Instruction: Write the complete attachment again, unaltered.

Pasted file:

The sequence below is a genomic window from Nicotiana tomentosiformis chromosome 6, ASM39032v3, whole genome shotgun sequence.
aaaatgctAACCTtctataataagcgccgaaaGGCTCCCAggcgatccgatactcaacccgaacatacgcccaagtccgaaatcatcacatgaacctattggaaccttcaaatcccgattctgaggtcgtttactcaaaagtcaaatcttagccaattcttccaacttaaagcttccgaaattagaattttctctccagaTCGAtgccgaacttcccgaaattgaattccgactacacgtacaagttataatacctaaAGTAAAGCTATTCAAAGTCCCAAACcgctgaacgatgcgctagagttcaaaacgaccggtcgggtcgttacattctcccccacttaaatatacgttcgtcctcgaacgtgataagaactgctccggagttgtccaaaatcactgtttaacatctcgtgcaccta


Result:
The sequence below is a genomic window from Nicotiana tomentosiformis chromosome 6, ASM39032v3, whole genome shotgun sequence.
aaaatgctAACCTtctataataagcgccgaaaGGCTCCCAggcgatccgatactcaacccgaacatacgcccaagtccgaaatcatcacatgaacctattggaaccttcaaatcccgattctgaggtcgtttactcaaaagtcaaatcttagccaattcttccaacttaaagcttccgaaattagaattttctctccagaTCGAtgccgaacttcccgaaattgaattccgactacacgtacaagttataatacctaaAGTAAAGCTATTCAAAGTCCCAAACcgctgaacgatgcgctagagttcaaaacgaccggtcgggtcgttacattctcccccacttaaatatacgttcgtcctcgaacgtgataagaactgctccggagttgtccaaaatcactgtttaacatctcgtgcaccta